Uterus didelphys and blind hemivagina associated with ipsilateral renal agenesis are collectively known as Herlyn-Werner-Wunderlich syndrome (HWWS). In the literature, the syndrome often appears as a single case report or as a small series. In our study, we reviewed the characteristics of all HWWS patients at Peking Union Medical College Hospital (PUMCH) and suggested a new classification for this syndrome because the clinical characteristics differed significantly between the completely and incompletely obstructed vaginal septum. This new classification allows for earlier diagnosis and treatment.
Methods:
From January 1986 to March 2013, all diagnosed cases of HWWS at PUMCH were reviewed. A retrospective long-term follow-up study of the clinical presentation, surgical prognosis, and pregnancy outcomes was performed. Statistical analyses were performed using SPSS, version 15.0 (IBM, Armonk, NY, USA). Between-group comparisons were performed using the χ2 test, Fisher's exact test, and the t-test. The significance level for all analyses was set at P < 0.05.
Results:
The clinical data from 79 patients with HWWS were analyzed until March 31, 2013. According to our newly identified characteristics, we recommend that the syndrome be classified by the complete or incomplete obstruction of the hemivagina as follows: Classification 1, a completely obstructed hemivagina and Classification 2, an incompletely obstructed hemivagina. The clinical details associated with these two types are distinctly different.
Conclusions:
HWWS patients should be differentiated according to these two classifications. The two classifications could be generalized by gynecologists world-wide.
doi:10.4103/0366-6999.149208
PMCID: PMC4837842  PMID: 25591566
Classification; Diagnosis; Therapy
13.  Three-dimensional reconstruction method for measuring the knee valgus angle of the femur in northern Chinese adults*  
The purpose of this study was to establish a method for measuring the knee valgus angle from the anatomical and mechanical axes on three-dimensional reconstruction imaging models, and to use this method for estimating an average knee valgus angle value for northern Chinese adults. Computed tomographic angiography data in DICOM format for 128 normal femurs from 64 adult subjects were chosen for analysis. After the femur images were subjected to three-dimensional reconstruction, the deepest point in the intercondylar notch (point A), the midpoint of the medullary cavity 20 cm above the knee-joint line (point B), and the landmark of the femoral head rotation center (point C) were identified on each three-dimensional model. The knee valgus angle was defined as the angle enclosed by the distal femoral anatomical axis (line AB) and the femoral mechanical axis (line AC). The average (mean±SD) of knee valgus angle for the 128 femurs was 6.20°±1.20° (range, 3.05° to 10.64°). Significant positive correlations were found between the knee valgus angles of the right and left sides and between the knee valgus angle and age. During total knee arthroplasty, choosing a valgus cut angle of approximately 6° may achieve a good result in reestablishing the natural mechanical alignment of the lower extremity for patients of northern Chinese ethnicity. Larger valgus cut angles should be chosen for older patients.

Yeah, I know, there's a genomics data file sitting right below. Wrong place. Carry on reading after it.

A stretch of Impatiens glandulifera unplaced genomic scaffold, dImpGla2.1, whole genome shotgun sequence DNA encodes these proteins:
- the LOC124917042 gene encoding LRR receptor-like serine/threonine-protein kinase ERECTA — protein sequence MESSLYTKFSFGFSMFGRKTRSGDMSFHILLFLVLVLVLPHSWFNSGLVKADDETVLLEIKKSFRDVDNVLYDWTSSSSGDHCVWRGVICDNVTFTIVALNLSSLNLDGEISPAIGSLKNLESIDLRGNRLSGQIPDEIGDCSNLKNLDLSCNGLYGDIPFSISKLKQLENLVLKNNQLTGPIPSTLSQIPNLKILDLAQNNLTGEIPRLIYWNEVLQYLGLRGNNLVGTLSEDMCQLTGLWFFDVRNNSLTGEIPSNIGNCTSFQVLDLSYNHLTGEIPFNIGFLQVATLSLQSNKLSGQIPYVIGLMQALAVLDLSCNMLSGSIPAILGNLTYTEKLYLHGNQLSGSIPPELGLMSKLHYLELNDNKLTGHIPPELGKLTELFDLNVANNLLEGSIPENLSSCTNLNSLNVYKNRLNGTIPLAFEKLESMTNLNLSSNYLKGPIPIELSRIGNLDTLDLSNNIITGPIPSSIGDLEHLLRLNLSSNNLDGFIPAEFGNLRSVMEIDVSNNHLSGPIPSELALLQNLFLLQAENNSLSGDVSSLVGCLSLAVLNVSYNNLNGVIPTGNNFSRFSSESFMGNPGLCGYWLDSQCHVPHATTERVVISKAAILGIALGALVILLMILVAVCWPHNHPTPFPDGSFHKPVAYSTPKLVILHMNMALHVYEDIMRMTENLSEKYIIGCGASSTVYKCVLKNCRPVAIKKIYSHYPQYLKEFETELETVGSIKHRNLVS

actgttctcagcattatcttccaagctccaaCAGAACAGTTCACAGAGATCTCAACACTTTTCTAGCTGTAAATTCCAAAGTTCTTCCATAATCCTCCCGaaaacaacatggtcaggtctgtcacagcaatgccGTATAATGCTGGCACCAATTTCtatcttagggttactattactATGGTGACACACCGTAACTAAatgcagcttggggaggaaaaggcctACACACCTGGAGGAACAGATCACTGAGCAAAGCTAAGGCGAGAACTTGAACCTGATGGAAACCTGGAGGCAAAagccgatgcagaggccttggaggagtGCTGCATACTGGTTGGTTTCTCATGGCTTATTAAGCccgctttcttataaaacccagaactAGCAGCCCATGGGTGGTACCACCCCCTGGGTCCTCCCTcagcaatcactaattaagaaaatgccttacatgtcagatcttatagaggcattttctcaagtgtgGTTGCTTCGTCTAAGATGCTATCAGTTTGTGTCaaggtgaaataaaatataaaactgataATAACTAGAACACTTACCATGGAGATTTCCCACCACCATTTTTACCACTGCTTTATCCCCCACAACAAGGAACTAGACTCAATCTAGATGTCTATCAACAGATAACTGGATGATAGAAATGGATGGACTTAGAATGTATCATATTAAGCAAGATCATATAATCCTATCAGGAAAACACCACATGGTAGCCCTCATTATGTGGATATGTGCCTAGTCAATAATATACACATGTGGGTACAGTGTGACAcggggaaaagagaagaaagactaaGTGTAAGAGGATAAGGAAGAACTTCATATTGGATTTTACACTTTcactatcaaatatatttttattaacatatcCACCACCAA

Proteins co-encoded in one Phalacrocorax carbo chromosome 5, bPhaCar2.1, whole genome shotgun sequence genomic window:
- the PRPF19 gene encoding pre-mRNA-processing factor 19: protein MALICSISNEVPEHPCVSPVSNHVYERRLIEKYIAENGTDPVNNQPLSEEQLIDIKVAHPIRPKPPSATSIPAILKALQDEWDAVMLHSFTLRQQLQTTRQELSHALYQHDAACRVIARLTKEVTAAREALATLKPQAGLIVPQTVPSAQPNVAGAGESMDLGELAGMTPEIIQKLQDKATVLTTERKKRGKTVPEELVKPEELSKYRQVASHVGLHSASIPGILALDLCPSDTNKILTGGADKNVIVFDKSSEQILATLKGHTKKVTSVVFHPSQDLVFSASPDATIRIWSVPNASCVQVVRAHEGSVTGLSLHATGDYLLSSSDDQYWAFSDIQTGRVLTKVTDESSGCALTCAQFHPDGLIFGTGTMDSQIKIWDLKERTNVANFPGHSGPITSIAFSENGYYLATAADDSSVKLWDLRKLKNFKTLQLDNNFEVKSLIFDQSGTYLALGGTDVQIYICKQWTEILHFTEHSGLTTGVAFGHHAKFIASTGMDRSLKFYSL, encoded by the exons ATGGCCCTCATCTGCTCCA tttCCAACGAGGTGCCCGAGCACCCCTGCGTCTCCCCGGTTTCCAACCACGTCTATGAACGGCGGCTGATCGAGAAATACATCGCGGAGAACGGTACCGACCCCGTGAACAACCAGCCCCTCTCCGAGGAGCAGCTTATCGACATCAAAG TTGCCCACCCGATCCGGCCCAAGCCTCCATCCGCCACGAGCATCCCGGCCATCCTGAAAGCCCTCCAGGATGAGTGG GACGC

doi:10.1631/jzus.B1400019
PMCID: PMC4129092  PMID: 25091990
Knee valgus angle; Three-dimensional reconstruction femoral model; Total knee arthroplasty; Northern Chinese adults; Preoperative design
14.  Kv2 dysfunction after peripheral axotomy enhances sensory neuron responsiveness to sustained input☆ 
Experimental Neurology  2014;251(100):115-126.
Peripheral nerve injuries caused by trauma are associated with increased sensory neuron excitability and debilitating chronic pain symptoms. Axotomy-induced alterations in the function of ion channels are thought to largely underlie the pathophysiology of these phenotypes. Here, we characterise the mRNA distribution of Kv2 family members in rat dorsal root ganglia (DRG) and describe a link between Kv2 function and modulation of sensory neuron excitability. Kv2.1 and Kv2.2 were amply expressed in cells of all sizes, being particularly abundant in medium-large neurons also immunoreactive for neurofilament-200. Peripheral axotomy led to a rapid, robust and long-lasting transcriptional Kv2 downregulation in the DRG, correlated with the onset of mechanical and thermal hypersensitivity. The consequences of Kv2 loss-of-function were subsequently investigated in myelinated neurons using intracellular recordings on ex vivo DRG preparations. In naïve neurons, pharmacological Kv2.1/Kv2.2 inhibition by stromatoxin-1 (ScTx) resulted in shortening of action potential (AP) after-hyperpolarization (AHP). In contrast, ScTx application on axotomized neurons did not alter AHP duration, consistent with the injury-induced Kv2 downregulation. In accordance with a shortened AHP, ScTx treatment also reduced the refractory period and improved AP conduction to the cell soma during high frequency stimulation. These results suggest that Kv2 downregulation following traumatic nerve lesion facilitates greater fidelity of repetitive firing during prolonged input and thus normal Kv2 function is postulated to limit neuronal excitability. In summary, we have profiled Kv2 expression in sensory neurons and provide evidence for the contribution of Kv2 dysfunction in the generation of hyperexcitable phenotypes encountered in chronic pain states.